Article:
• http://inmyunbelief.wordpress.com TCC

    It amazes me that this kind of thing happens. When I taught a high school world literature class, I included information on those five religions (plus Daoism and Confucianism) and never had a single complaint from parents or students about the content because I approached it merely as a matter of conveying factual information about what people believe. (And I taught it in a small rural community in the Bible Belt.) People are bizarre.

  • Sastra

    I remember that back in the late 60’s my 7th grade social studies teacher gave a little speech before he taught a unit on Communism, mostly to the effect that learning about something wasn’t the same thing as advocacy. I assumed that he had been trying to make this distinction clear to 12 year olds — but maybe he was also trying to fend off objections from parents.

  • hoku

    As a Jew, I still find it funny that they call Judaism on of the five major religions. I think more people worship Kim-Il Sung than practice Judaism. I know there’s more Sikhs. And if you count Chinese tradition as a religion, they blow us out of the water.

  • eric

    By that level of thinking, teaching kids about arsenic is condoning poisoning.

    Yes, like teaching kids about Solomon is condoning polygamy. Teaching kids about Abraham and Isaac is condoning child sacrifice. And so on.

  • http://en.uncyclopedia.co/wiki/User:Modusoperandi Modusoperandi

    WHY DO WORLD HISTORY AND WORLD RELIGION HAVE ALL THIS UNAMERICAN FOREIGN GARBAGE?!!!

  • rationalinks

    It’s a sure sign your religion is weak when just the mere mention of another religion causes you to go off the rails. I’ve had a few of these “concerned parents” at my kid’s school as well…and I’ve had to verbally slap them a few times….I’m not up for PTO President this year 😉

  • mikey

    A favorite of mine is the “age verification” BS on brewery websites. If a 19 year old finds out that beer exists, think of the consequences!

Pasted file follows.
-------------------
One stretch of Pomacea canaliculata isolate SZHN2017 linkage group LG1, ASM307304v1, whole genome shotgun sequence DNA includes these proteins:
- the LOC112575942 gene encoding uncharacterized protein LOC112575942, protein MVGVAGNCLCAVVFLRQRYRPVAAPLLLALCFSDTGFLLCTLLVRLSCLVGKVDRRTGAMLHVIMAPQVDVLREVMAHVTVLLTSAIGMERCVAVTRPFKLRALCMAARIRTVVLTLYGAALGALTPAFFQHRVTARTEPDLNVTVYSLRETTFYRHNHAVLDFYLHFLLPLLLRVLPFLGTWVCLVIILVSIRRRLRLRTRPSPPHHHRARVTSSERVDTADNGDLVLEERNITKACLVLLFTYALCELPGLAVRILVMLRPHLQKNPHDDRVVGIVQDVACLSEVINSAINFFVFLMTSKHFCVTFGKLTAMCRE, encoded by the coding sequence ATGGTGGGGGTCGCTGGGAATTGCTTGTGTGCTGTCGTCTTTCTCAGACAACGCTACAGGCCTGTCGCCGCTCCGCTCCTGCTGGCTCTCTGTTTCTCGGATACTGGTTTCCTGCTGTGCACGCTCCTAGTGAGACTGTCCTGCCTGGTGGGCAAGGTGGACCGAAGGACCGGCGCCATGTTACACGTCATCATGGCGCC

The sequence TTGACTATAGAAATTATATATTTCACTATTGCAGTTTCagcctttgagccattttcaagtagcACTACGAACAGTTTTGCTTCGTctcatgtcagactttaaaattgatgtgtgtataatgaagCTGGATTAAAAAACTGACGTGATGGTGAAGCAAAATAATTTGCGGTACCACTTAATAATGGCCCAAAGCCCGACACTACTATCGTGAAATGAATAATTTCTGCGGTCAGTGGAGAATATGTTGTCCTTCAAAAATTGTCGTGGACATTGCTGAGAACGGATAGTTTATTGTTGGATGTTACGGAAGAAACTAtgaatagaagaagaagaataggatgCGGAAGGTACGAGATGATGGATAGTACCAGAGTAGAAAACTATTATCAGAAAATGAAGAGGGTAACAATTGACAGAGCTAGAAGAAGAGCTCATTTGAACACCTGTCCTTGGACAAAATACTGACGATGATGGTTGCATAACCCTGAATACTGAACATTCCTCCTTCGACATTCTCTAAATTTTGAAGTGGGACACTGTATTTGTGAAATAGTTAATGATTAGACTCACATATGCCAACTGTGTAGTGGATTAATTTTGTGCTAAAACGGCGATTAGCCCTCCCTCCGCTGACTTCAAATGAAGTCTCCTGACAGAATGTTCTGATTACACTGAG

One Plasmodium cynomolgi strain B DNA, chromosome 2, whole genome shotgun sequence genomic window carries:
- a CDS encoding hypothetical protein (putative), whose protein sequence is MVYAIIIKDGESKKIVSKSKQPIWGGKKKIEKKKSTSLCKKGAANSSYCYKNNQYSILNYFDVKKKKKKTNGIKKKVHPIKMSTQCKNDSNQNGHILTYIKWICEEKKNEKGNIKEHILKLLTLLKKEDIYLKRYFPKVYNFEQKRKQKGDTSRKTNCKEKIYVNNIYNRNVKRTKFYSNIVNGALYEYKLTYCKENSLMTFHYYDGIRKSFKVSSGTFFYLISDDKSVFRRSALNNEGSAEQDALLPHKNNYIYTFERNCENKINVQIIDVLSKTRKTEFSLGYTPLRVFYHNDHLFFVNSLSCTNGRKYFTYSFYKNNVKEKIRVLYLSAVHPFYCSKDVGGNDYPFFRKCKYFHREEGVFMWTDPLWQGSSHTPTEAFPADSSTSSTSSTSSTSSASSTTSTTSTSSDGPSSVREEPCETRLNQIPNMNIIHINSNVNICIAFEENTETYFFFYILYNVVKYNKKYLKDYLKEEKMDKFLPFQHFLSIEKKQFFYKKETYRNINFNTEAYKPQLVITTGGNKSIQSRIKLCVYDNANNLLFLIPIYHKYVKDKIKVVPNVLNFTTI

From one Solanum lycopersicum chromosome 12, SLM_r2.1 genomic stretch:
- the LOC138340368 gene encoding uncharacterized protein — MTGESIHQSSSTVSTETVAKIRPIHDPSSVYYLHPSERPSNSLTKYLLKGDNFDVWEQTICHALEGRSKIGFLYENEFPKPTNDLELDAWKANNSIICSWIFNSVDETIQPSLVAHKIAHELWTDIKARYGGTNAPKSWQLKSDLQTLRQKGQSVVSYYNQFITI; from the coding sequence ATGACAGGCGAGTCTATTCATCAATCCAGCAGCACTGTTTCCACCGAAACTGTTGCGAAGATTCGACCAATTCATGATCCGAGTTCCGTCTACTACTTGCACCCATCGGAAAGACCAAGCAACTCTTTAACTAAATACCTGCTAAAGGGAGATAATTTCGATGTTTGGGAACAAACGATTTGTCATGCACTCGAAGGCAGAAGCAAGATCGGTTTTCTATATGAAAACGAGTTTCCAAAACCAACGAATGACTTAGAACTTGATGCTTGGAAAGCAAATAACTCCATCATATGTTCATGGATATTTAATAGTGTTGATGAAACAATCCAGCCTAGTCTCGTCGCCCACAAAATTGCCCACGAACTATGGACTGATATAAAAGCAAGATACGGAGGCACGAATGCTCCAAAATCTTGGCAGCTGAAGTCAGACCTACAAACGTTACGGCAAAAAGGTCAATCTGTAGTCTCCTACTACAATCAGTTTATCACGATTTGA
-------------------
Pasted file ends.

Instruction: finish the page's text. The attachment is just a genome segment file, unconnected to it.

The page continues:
• eric

    @5: Well, we have truly shifted right in the past decade or so. It doesn’t surprise me at all that yesterday’s bible-belters would think studying all these religions was fine, while today we’ve got people who look at the same curriculum/assignment and respond “OMG Islam! Isssssslllllllaaaaaaammm!”

  • dhall

    ‘“Unfortunately, a lot of times in today’s society, information is spread very quickly without maybe knowing all the facts,” said Graham.’

    And not just by ignorant, narrow-minded, easily disturbed parents. By the media, by politicians, by religious leaders, etc. And often those facts are left out quite deliberately.

  • abb3w

    @2, ArtK This is a specific case of a general symptom — the belief that teaching about something is the same as condoning it.

    I don’t think most K-12 education mentions Hume’s “is-ought” observation; it’s even possible to get through a college education without meeting it.

  • http://artk.typepad.com ArtK

    Yes, like teaching kids about Solomon is condoning polygamy. Teaching kids about Abraham and Isaac is condoning child sacrifice. And so on.

    True, but that’s the Bible so It’s All Different!

  • moarscienceplz

    Since Protestant Christianity is the one true religion, what’s the worry? Only very stupid third-graders would choose to worship the false prophet Mohammed and the demon Allah, right?

    /snark

  • cjcolucci

    There are people who complain — some of them sincerely — that our education has been bowdlerized by an unwillingness to teach about religion. They are right, but like so many people with legitimate complaints, they pick on the wrong enemy. What keeps honest, academically sound teaching about religion and its importance to our culture is not the people who respect separation of church and state, but those who don’t. This is just another example.

  • cjcolucci

    Second last sentence is missing “out of our schools” after “culture.”

  • raven

    Since Protestant Christianity is the one true religion, what’s the worry?

    Xians always claim their god is the all powerful creator of the universe.